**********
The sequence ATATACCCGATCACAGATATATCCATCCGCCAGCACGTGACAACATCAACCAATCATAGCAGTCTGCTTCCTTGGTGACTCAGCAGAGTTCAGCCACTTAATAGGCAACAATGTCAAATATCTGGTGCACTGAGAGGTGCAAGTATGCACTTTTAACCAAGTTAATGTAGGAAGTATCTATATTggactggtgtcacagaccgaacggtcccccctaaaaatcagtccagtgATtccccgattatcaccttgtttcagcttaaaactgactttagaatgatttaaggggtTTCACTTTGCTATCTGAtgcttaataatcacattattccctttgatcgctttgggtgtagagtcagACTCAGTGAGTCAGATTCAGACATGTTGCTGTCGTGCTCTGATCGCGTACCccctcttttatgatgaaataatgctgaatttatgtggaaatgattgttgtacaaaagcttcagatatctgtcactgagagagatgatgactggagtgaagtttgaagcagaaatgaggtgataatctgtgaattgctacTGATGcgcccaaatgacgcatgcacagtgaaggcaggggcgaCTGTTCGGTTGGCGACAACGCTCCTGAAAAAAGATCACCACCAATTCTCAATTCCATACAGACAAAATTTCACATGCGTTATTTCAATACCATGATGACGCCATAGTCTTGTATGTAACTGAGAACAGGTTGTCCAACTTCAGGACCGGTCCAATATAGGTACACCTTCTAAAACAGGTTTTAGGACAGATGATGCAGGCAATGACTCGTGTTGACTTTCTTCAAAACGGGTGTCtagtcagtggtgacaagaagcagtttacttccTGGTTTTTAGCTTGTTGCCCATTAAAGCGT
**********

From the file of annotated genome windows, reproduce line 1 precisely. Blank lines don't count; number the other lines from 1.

The sequence ATATACCCGATCACAGATATATCCATCCGCCAGCACGTGACAACATCAACCAATCATAGCAGTCTGCTTCCTTGGTGACTCAGCAGAGTTCAGCCACTTAATAGGCAACAATGTCAAATATCTGGTGCACTGAGAGGTGCAAGTATGCACTTTTAACCAAGTTAATGTAGGAAGTATCTATATTggactggtgtcacagaccgaacggtcccccctaaaaatcagtccagtgATtccccgattatcaccttgtttcagcttaaaactgactttagaatgatttaaggggtTTCACTTTGCTATCTGAtgcttaataatcacattattccctttgatcgctttgggtgtagagtcagACTCAGTGAGTCAGATTCAGACATGTTGCTGTCGTGCTCTGATCGCGTACCccctcttttatgatgaaataatgctgaatttatgtggaaatgattgttgtacaaaagcttcagatatctgtcactgagagagatgatgactggagtgaagtttgaagcagaaatgaggtgataatctgtgaattgctacTGATGcgcccaaatgacgcatgcacagtgaaggcaggggcgaCTGTTCGGTTGGCGACAACGCTCCTGAAAAAAGATCACCACCAATTCTCAATTCCATACAGACAAAATTTCACATGCGTTATTTCAATACCATGATGACGCCATAGTCTTGTATGTAACTGAGAACAGGTTGTCCAACTTCAGGACCGGTCCAATATAGGTACACCTTCTAAAACAGGTTTTAGGACAGATGATGCAGGCAATGACTCGTGTTGACTTTCTTCAAAACGGGTGTCtagtcagtggtgacaagaagcagtttacttccTGGTTTTTAGCTTGTTGCCCATTAAAGCGT